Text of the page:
I recently came across Daniel Goleman’s 1996 Harvard Business Review’s article “What Makes a Leader”. The article highlights that leaders must have high levels of technical skills, IQ, and emotional intelligence. Through studies, Goleman found that while all three are important, emotional intelligence is nearly twice as important than the other two factors when identifying the high performing leaders.
Emotional intelligence is broken down by self-awareness, self-regulation, motivation, empathy, and social skill. The first three are focused within the self. A leader must have a good understanding of who they are and how they react to the world around them. Upon this understanding, they must regulate as necessary for the situation. Motivation is key towards personal growth and in moving others into action.
Empathy and social skill pertain to others. Goleman mentions that empathy is a word that is nearly unthinkable in a business context, yet encourages us to reconsider that perspective. Through empathy can we work to understand those we lead and enable them to be fully involved in the process of daily activities helping the team to grow. Social skill acknowledges part of a leader’s job is to connect with others and while this may be apart from normal job duties, it is critical in forming relationships that can achieve high levels through future years.
What stands out most notably to me regarding this article is the fact that I thought it was rather recent. I purposefully hadn’t looked at the date as to prevent any previous judgments. I would’ve guessed it was written from the 2010-2014-time frame, simply since I knew it wasn’t a recent edition I was viewing. The content is relevant today. Occasionally through an article, or featured section, or video we hear one example of a leader who operates with such emotional intelligence; however, it is not the norm. These types of articles always seem to applaud this forward-thinking approach. Focusing on people more than bottom line. Looking within for growth and integrating such efforts within a team.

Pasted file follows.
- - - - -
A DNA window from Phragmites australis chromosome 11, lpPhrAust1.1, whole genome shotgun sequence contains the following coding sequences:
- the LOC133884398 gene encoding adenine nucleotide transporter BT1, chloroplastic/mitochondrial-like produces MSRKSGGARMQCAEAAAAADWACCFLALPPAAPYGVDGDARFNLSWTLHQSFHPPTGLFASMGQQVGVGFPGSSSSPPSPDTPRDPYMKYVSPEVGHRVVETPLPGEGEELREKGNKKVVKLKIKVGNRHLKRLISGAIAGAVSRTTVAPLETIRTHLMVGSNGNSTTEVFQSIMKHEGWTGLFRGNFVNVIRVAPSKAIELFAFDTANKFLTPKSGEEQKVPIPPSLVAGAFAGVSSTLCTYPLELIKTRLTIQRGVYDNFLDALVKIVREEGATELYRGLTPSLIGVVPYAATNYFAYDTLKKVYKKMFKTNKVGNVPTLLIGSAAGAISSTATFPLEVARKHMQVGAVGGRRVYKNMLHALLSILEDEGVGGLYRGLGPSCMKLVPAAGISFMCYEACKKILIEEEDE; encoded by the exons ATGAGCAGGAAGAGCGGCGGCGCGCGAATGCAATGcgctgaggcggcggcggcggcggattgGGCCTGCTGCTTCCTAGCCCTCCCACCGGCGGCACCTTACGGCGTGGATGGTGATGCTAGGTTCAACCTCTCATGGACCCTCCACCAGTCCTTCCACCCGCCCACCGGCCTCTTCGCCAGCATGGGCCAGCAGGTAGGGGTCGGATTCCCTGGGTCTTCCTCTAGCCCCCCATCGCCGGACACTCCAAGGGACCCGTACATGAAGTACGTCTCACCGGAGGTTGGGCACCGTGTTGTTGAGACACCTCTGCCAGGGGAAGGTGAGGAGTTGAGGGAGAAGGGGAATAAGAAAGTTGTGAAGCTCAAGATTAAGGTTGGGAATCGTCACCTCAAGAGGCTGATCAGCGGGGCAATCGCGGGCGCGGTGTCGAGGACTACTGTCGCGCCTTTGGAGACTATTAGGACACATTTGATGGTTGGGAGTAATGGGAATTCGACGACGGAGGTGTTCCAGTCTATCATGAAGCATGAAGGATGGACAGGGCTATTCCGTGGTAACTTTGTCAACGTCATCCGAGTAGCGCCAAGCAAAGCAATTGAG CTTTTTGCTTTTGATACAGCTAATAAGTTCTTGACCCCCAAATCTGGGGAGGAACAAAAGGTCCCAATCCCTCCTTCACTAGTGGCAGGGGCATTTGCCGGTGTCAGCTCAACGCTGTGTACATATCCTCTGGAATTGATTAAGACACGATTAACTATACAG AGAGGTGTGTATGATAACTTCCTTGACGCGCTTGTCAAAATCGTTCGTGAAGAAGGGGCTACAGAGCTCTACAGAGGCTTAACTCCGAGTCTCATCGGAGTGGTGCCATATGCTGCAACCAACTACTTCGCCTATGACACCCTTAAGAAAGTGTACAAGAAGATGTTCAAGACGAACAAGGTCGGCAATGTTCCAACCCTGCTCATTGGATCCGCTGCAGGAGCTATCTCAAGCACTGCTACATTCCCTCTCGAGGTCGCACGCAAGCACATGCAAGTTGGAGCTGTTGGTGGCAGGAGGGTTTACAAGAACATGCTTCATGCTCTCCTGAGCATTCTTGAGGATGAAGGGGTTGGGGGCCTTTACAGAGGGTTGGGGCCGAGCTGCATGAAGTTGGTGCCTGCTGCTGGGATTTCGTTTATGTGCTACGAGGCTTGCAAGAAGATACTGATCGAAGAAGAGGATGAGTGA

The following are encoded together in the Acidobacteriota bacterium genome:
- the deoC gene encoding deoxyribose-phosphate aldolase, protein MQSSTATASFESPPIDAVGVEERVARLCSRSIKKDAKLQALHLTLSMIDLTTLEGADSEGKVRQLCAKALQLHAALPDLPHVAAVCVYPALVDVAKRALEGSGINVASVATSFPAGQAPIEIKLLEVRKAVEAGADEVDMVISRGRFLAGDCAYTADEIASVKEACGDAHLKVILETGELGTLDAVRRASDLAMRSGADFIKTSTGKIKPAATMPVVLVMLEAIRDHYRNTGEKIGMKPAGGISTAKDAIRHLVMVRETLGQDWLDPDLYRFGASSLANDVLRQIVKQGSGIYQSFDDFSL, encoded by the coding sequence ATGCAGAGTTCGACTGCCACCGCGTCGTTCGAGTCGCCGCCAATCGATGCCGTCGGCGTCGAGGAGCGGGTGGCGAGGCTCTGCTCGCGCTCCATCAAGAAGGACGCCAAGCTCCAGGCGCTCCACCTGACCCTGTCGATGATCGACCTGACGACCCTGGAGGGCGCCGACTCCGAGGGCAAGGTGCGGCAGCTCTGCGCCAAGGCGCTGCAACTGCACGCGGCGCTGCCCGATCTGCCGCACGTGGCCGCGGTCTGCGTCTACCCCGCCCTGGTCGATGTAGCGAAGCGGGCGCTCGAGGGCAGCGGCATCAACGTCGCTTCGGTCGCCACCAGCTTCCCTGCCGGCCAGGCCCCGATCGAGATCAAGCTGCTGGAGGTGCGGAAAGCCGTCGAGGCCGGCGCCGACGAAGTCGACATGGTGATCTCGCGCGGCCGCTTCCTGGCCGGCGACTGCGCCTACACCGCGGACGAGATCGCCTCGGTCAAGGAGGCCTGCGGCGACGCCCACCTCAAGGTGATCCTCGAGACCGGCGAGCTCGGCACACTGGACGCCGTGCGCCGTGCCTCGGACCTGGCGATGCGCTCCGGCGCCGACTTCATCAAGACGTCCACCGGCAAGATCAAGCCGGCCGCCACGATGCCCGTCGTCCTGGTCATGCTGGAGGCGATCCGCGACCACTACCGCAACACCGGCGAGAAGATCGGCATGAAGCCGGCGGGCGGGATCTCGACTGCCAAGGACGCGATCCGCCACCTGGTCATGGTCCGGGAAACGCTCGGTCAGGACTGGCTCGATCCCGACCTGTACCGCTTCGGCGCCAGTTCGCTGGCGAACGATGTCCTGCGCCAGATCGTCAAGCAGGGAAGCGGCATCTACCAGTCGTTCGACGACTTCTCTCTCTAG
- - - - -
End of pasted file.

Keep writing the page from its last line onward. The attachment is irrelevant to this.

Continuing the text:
It has been over 20 years since this article was published. It is time for people to swallow some humble pie, accept that effort and a feeling of being uncomfortable must be sacrificed for the good of their career and those they lead. It should seem inexcusable that integrating emotional intelligence is not the common practice. This should not stand out anymore, rather it needs to be demanded. It leads to stronger leaders, employees, and organizations.
Regardless of the position you are in, there are ways for you to look within and experience growth and then strive to work with others, whether they are formally within your ranks, peers, or other workers in departments. This experience will make a change day by day, often unnoticeable in the moment, but through consistency progress will be made. Who knows, potentially one day a formal position will be offered to you to put all this practice into action and have an even greater impact.